Monday, December 06, 2021

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 Abstract

Excerpted From: Bijal Shah, Deploying the Internal Separation of Powers Against Racial Tyranny, 116 Northwestern University Law Review Online 244 (October 29, 2021) (161 Footnotes) (Full Document)

BijalShahSeparation of powers discourse should move beyond its typical engagement with an abstract and undefined concept of tyranny to focus on a real tyranny that both pervaded this country's founding and continues to endure: tyranny borne of racial violence, domination, subjugation, hierarchy, and so on. Only then can there be a meaningful and particularized separation of powers framework-- specifically, a division, diffusion, and balance of activity among the branches of government--that is adequately responsive to this manifestation of tyranny. Until then, the conversation will remain bereft of some theoretical mooring and lacking in normative force.

Our nation abides by a separation of governmental powers as a means to stave off tyranny.

From the Founding to the present, the central organizing principle of the structural constitution has been that power must be divided, diffused, or balanced to prevent--as Madison put it, in language that has become a maxim of structural constitutional law--the “accumulation of all powers ... in the same hands,” which “may justly be pronounced the very definition of tyranny.”

“The eloquent idea that the combination of powers in the same hands is the very definition of tyranny has been repeated by prominent constitutional theorists, including Montesquieu, Blackstone,” and others. Tyranny has been understood as the likely result of a concentration of power in either a monarch or other head of state in particular, or perhaps in a political institution.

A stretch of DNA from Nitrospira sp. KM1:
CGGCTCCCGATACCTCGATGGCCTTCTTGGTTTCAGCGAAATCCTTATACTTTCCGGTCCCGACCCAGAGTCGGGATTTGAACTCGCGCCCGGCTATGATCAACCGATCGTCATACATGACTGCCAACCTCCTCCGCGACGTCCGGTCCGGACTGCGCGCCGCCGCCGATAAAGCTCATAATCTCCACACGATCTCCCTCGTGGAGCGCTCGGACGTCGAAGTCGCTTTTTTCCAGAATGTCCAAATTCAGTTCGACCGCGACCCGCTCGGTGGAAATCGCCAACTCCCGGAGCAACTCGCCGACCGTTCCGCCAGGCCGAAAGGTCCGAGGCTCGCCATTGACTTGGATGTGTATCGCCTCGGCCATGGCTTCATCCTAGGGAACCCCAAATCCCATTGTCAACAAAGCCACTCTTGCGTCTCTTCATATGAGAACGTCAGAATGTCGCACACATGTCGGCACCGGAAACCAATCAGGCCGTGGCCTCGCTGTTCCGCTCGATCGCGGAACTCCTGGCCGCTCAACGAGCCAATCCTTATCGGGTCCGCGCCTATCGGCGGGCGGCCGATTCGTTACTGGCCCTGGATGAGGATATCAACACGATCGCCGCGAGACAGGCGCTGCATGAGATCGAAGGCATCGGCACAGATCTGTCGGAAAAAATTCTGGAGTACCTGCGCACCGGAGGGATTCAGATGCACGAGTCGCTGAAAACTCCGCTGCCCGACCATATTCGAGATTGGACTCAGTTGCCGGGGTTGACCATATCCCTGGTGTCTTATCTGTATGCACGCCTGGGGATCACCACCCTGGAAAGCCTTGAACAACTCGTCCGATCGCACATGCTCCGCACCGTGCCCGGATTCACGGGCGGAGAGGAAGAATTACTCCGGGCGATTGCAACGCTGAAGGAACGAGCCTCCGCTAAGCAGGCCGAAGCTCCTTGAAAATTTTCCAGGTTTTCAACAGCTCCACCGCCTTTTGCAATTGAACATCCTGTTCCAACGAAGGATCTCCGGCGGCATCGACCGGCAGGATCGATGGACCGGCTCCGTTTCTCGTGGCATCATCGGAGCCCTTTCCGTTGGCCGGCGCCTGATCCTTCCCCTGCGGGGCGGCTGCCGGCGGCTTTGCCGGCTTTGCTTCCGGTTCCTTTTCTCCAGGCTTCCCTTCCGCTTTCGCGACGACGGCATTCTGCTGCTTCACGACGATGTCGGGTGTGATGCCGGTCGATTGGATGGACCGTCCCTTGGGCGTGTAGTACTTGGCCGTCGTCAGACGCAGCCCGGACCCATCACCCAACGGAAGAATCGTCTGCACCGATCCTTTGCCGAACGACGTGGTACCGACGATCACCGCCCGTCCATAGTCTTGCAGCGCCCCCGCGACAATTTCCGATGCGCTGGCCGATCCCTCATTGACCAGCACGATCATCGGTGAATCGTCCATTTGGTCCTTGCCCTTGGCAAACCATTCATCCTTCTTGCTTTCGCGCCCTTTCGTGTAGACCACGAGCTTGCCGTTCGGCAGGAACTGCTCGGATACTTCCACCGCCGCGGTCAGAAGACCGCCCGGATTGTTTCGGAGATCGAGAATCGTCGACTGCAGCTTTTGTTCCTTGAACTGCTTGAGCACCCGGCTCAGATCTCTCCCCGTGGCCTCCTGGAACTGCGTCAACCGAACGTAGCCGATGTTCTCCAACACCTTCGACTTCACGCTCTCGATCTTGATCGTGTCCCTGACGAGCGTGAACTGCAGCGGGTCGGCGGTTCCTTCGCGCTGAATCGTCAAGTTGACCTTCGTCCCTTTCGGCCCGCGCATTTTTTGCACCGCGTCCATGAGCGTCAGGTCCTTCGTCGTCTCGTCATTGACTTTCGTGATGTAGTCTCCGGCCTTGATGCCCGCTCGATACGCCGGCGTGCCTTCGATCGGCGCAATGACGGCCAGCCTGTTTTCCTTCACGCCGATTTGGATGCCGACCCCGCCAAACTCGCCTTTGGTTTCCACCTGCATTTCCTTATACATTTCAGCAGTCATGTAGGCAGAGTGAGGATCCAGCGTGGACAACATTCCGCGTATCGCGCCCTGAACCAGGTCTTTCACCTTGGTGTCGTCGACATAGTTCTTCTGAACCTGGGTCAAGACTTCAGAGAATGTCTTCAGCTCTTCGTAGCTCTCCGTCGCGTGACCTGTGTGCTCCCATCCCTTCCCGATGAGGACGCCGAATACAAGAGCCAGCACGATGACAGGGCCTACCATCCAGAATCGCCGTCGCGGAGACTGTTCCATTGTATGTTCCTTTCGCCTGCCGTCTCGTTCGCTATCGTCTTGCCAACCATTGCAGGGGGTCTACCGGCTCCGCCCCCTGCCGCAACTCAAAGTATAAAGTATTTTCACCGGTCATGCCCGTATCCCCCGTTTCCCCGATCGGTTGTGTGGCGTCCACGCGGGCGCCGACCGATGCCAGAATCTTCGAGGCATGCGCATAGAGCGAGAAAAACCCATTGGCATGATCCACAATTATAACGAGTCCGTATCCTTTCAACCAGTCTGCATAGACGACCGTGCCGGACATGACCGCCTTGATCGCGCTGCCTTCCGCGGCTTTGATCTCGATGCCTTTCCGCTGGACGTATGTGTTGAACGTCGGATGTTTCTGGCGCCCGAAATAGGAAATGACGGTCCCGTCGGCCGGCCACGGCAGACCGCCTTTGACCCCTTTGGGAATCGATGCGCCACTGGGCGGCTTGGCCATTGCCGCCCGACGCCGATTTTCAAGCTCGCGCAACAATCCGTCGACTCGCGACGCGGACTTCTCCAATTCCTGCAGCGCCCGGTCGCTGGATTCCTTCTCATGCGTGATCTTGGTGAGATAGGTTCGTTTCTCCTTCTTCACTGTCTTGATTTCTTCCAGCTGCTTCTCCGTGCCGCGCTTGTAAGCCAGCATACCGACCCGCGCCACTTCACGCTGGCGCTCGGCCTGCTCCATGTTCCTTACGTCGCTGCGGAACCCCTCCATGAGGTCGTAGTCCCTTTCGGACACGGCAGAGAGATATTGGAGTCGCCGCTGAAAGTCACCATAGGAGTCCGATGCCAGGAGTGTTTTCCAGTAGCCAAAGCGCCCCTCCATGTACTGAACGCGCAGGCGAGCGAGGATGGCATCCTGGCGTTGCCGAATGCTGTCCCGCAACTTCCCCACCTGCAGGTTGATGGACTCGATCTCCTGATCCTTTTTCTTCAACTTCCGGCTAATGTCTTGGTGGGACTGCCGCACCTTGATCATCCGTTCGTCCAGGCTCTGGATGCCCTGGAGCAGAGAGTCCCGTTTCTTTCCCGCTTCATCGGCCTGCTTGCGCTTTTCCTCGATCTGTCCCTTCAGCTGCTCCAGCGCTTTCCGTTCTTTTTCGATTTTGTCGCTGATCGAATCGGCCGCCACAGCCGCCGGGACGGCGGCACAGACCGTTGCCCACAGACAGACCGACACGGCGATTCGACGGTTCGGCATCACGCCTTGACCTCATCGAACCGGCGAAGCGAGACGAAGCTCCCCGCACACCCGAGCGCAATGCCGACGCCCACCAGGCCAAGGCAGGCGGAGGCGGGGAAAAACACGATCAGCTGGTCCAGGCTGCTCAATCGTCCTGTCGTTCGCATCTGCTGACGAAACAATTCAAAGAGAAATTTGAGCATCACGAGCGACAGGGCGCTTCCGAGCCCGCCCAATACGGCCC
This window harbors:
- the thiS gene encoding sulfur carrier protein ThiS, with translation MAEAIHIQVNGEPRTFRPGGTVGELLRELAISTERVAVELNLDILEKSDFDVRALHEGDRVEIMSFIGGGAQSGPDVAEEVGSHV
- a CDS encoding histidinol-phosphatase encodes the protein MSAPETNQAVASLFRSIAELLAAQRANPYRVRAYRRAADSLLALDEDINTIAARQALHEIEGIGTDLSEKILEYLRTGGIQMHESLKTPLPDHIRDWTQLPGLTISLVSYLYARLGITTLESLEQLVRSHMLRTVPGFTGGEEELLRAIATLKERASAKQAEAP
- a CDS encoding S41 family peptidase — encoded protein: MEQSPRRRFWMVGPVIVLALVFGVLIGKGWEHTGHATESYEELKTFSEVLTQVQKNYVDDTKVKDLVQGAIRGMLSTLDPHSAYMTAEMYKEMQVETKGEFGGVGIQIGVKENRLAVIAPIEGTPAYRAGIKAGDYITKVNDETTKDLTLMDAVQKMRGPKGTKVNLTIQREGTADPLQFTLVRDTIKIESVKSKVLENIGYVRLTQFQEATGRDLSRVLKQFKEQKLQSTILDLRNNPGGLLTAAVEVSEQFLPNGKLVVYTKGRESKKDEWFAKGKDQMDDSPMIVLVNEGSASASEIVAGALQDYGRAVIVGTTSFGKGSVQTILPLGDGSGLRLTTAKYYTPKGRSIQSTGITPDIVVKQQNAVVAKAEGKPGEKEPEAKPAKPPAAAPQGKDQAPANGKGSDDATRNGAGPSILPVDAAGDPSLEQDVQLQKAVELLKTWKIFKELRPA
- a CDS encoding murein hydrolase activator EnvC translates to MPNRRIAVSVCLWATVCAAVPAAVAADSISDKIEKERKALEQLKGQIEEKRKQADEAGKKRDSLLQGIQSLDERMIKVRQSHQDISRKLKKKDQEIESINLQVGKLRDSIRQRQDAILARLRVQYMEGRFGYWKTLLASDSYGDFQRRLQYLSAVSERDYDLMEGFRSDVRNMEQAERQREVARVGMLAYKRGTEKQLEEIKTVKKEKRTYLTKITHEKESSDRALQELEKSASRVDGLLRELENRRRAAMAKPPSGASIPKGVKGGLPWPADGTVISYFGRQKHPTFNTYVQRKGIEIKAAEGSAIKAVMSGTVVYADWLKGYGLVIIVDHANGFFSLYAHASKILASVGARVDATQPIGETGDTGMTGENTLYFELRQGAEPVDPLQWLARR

Madison's understanding of tyranny has been convincingly described as “domination [that] arises when a value is locked in through an institutional arrangement that denies or silences the articulation of other important values.” This suggests that structural relationships, including power dynamics among the branches of government, incubate racial supremacy and other values that foster tyranny. And yet, the Supreme Court has long “treated separation of powers as an isolated area of the law, governed by its own glacial dynamic and insulated from the social changes that stimulate development of other constitutional doctrines” particular, equal protection law. For their part, scholars of structural constitutionalism also conceive of the separation of powers in both abstract and functionally limited ways. In other words, the separation of powers is an ideal type.

It stands to reason that if the prevalent separation of powers framework is generalized, it proscribes the governmental perpetuation of, at best, a nonspecific concept of tyranny. Indeed, Professor Daryl Levinson, troubled by the indeterminacy of tyranny, advocates for greater attention to how societal groups wield power through the government. While Professor Levinson gets us closer to the beneficiaries of tyranny who draw on the government for their own purposes, he does not identify a tyranny specific enough to transform the idealized separation of powers framework into a functioning safeguard. Put another way, Professor Levinson, like the canon he criticizes, fails to take a stand as to which tyrannies are most threatening and how those manifest, preferring instead to remain “relatively detached from actual problems of power--contemporary or historical.”

This Essay, written for a symposium on “Reckoning and Reformation: Reflections and Legal Reponses to Racial Subordination and Structural Marginalization,” suggests that unjust racial dynamics perpetuated by the government indicate the existence and persistence of race-based tyranny as a descriptive matter. In doing so, it takes a small step toward developing a critical theory of the separation of powers and builds on recent scholarship by Professor Richard Revesz and others that have considered the distributional consequences of regulation. Moreover, this Essay notes that an unconstrained Executive (who some Founders feared as a primary source-- and who arguably poses the greatest modern threat--of tyranny) has exacerbated the racialized power structure that plagues our country today.